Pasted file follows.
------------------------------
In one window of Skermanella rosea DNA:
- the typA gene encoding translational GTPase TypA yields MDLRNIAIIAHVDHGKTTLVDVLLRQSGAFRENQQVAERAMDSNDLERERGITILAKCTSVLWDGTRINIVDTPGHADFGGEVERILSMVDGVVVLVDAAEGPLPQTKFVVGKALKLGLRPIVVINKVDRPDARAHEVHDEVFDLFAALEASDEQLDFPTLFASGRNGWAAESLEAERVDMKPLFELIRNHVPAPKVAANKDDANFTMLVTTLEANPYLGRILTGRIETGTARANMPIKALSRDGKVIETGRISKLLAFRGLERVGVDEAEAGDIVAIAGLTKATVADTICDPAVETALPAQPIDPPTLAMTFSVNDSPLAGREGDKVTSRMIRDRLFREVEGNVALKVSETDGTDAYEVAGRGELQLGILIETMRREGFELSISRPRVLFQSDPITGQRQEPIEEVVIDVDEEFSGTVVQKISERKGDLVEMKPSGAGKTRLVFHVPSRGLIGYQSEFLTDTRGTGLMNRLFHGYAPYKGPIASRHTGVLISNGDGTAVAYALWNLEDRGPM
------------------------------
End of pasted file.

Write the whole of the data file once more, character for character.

In one window of Skermanella rosea DNA:
- the typA gene encoding translational GTPase TypA yields MDLRNIAIIAHVDHGKTTLVDVLLRQSGAFRENQQVAERAMDSNDLERERGITILAKCTSVLWDGTRINIVDTPGHADFGGEVERILSMVDGVVVLVDAAEGPLPQTKFVVGKALKLGLRPIVVINKVDRPDARAHEVHDEVFDLFAALEASDEQLDFPTLFASGRNGWAAESLEAERVDMKPLFELIRNHVPAPKVAANKDDANFTMLVTTLEANPYLGRILTGRIETGTARANMPIKALSRDGKVIETGRISKLLAFRGLERVGVDEAEAGDIVAIAGLTKATVADTICDPAVETALPAQPIDPPTLAMTFSVNDSPLAGREGDKVTSRMIRDRLFREVEGNVALKVSETDGTDAYEVAGRGELQLGILIETMRREGFELSISRPRVLFQSDPITGQRQEPIEEVVIDVDEEFSGTVVQKISERKGDLVEMKPSGAGKTRLVFHVPSRGLIGYQSEFLTDTRGTGLMNRLFHGYAPYKGPIASRHTGVLISNGDGTAVAYALWNLEDRGPM